08.05.07 Lollapalooza @ Grant Park, Chicago IL â€“ Sunday
Early morning thunderstorms have given way to the kind of muggy, humid conditions that make people want to crawl inside their air conditioners and wait for fall. But we're not most people, and so with a dab of sunscreen, a few bottles of water and a handful of bandanas we're back in the trenches to report all the events from Lollapalooza 2007's final bow.
It's obvious from the moment we walk into the gates that the gnarly heat is keeping people away, which is fine by us, as our walk to the Bud Light stage to see the ever-entertaining Cribs is largely unencumbered by the hordes of people that will undoubtedly arrive later. There's a modest crowd gathered for the upstart British urchins, and the Jarman boys don't disappoint, dipping into their tattered bag of tricks for a set that draws heavily from Men's Needs, Women's Needs, Whatever but also includes plenty of old cuts for the faithful. Let's be serious, all three of the band's albums barely equal an hour's worth of material, so there's plenty on display here given their generous time allotment.
Cribs "Men's Needs"
After the Cribs decide they're done by dropping all their instruments and walking off, we stride across the field to the Citi stage to catch troubadour-in-training David Vandervelde do his glammy roots rock thing. Looking artfully disheveled in forlorn plaid and boots, Vandervelde plays a rollicking set that dips into T. Rex territory on more than one occasion and which also borrows heavily from The Band's pastoral pink oeuvre. He's entertaining as always, but honestly there's no shade at that stage and we're burning up on the pavement so we decide to duck for cover in the north field and wait for Amy Winehouse.
The troubled chanteuse draws a huge crowd for her Motown-meets-the-gutter performance, but the same sound problems that have dogged the Bud Light stage/North field are again rearing their ugly head, and it's difficult to hear her or her band for that matter. Things improve marginally during the set, but she's never quite at full volume. From what we can hear, the ragged, roughed-up live versions of "Rehab" and "You Know I'm No Good" (sans Ghostface) are stunning, even if they don't quite eclipse their recorded counterparts -- Mark Ronson's wall-of-sound is quite hard to beat.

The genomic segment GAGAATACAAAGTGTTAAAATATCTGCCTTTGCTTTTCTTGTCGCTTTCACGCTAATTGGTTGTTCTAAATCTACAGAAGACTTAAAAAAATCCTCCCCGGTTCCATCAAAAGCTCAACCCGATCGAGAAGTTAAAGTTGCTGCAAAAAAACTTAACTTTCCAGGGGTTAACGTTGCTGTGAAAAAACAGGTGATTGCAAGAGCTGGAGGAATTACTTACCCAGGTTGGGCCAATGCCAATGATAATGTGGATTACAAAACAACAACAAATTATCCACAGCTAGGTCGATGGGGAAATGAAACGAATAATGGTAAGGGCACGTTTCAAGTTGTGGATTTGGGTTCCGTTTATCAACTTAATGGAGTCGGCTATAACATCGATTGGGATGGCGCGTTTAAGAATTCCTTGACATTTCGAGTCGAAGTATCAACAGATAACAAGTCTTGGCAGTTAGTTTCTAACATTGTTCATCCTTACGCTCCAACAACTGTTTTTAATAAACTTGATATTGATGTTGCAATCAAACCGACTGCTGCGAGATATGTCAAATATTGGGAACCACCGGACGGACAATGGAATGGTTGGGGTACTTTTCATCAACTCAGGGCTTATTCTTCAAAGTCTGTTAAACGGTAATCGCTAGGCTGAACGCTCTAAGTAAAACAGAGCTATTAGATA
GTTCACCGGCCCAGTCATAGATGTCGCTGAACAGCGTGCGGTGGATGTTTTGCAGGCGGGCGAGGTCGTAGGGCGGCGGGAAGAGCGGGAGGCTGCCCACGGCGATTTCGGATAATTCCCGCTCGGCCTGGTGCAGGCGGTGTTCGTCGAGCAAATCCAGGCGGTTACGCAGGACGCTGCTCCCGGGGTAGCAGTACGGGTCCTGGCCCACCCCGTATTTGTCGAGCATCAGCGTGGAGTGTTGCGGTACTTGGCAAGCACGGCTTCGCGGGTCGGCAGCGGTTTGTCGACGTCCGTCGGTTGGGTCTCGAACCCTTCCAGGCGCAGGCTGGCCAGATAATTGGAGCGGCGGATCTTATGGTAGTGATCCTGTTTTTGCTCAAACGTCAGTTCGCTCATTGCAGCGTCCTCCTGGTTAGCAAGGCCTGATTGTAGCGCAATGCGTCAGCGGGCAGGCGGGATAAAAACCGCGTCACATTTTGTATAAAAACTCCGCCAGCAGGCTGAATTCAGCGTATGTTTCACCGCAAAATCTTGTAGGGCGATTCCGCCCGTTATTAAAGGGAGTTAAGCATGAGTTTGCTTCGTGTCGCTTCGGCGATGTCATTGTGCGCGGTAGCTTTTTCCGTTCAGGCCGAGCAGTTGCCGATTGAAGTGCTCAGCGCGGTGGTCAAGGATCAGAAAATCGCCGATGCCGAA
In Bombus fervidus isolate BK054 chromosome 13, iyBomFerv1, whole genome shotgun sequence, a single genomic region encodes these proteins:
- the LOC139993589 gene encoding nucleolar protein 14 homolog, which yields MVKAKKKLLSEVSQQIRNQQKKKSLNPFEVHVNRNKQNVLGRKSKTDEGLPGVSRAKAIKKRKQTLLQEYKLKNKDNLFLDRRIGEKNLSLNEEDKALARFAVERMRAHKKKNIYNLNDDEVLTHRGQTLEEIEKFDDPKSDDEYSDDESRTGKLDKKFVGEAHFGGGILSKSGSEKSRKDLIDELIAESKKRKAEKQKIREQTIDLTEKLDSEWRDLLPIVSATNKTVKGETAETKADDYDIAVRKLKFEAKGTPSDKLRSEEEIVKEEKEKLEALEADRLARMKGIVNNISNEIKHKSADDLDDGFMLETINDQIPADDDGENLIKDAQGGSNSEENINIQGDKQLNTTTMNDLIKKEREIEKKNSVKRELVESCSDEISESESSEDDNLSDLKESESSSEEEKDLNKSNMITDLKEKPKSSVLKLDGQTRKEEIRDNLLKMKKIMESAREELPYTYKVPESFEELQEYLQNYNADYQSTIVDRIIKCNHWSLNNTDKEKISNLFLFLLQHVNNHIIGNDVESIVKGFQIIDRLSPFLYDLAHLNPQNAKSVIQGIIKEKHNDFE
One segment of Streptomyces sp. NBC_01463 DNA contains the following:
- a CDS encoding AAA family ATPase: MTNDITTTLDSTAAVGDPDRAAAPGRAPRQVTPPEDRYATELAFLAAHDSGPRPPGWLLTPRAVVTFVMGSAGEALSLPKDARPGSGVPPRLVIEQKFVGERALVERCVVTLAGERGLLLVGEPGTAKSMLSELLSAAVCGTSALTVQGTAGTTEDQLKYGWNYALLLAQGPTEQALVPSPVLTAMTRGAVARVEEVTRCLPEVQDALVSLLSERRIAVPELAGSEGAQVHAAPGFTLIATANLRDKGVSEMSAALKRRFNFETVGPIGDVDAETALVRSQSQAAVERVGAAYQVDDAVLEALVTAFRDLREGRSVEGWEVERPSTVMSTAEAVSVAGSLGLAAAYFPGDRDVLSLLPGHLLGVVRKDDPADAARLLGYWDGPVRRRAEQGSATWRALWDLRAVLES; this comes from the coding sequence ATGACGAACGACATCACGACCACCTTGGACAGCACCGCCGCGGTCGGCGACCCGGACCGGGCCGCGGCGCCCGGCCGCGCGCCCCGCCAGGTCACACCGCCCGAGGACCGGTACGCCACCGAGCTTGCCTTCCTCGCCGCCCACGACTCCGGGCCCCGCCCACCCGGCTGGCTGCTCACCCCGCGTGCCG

Amy Winehouse "Rehab"
Three minutes of watching the Annuals and we're convinced the hype surrounding them is total bullshit and that maybe Pitchfork don't really know what they're doing after all. The new Arcade Fire our asses.
After running the length of the grounds because we mistakenly think Iggy and the Stooges are playing the AT&T stage we arrive back at the Bud Light stage just as the first song is ending. The sound problems that plagued Winehouse are dealt with to a degree, or maybe it's just that the Stooges are that fucking loud that they bully the soundsystem into pumping out more heat. Iggy and the Ashetons have their set down to a science at this point, and even if their performance isn't as confrontational as their theater dates, there's still plenty of highlights - a blood-boiling version of "I Wanna Be Your Dog", a stage invasion during "No Fun" and a scorching reading of "1969" that makes everyone born after that date wish they were around back then. Iggy says "motherfucker" no less than 76 times during their set, and even though he recently turned 60, he still throws his sinewy frame around the stage the same way he did when he was 22. As my uncle has been known to say: Iggy and the Stooges are fucking rock 'n' roll -- he just might be right.
Iggy And The Stooges "I Wanna Be Your Dog"